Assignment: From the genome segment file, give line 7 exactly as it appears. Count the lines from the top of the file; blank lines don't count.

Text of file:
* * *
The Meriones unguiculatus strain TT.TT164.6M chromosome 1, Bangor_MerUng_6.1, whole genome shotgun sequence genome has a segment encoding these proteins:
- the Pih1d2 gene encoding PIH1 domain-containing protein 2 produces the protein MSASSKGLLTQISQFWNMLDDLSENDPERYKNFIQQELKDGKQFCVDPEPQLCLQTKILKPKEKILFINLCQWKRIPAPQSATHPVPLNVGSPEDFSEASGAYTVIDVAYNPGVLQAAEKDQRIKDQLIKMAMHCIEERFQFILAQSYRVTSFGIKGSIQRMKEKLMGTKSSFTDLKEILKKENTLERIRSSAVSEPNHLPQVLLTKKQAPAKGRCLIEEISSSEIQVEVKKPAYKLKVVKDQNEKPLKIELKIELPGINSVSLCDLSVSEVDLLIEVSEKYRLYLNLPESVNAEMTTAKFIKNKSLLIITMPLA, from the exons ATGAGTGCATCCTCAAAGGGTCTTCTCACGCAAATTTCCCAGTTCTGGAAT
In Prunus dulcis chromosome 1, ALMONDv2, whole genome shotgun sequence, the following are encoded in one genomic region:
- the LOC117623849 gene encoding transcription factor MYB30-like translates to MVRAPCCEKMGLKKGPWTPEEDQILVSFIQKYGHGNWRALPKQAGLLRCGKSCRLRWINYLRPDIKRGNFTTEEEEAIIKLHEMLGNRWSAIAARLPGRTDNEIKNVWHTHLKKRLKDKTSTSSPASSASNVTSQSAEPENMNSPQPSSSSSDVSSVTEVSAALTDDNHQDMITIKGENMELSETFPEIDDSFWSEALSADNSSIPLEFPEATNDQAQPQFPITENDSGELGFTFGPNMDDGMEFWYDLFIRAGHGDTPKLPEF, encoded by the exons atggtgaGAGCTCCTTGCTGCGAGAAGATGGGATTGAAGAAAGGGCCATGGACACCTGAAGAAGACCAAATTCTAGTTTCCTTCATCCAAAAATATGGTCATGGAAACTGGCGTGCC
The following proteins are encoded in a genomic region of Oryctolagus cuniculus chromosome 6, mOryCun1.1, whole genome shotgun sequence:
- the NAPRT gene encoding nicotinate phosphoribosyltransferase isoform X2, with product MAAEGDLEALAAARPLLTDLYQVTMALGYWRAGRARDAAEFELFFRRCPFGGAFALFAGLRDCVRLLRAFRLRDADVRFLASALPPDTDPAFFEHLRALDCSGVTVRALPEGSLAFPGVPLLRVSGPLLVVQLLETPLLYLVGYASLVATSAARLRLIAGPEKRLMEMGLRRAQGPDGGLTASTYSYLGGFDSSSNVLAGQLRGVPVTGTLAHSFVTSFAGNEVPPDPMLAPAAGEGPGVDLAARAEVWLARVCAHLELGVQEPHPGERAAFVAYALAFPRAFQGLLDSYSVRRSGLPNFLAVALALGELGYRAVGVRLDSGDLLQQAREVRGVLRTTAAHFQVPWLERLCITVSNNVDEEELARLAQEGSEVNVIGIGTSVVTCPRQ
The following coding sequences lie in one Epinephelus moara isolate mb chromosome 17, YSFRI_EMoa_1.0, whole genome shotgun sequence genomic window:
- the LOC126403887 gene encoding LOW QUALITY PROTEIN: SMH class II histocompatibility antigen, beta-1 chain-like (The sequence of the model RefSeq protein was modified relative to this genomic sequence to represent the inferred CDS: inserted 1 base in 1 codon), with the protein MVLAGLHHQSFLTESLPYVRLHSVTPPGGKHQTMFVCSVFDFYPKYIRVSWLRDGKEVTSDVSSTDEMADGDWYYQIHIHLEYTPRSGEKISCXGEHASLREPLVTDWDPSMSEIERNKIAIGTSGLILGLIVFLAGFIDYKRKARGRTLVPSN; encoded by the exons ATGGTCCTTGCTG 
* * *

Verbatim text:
The following coding sequences lie in one Epinephelus moara isolate mb chromosome 17, YSFRI_EMoa_1.0, whole genome shotgun sequence genomic window: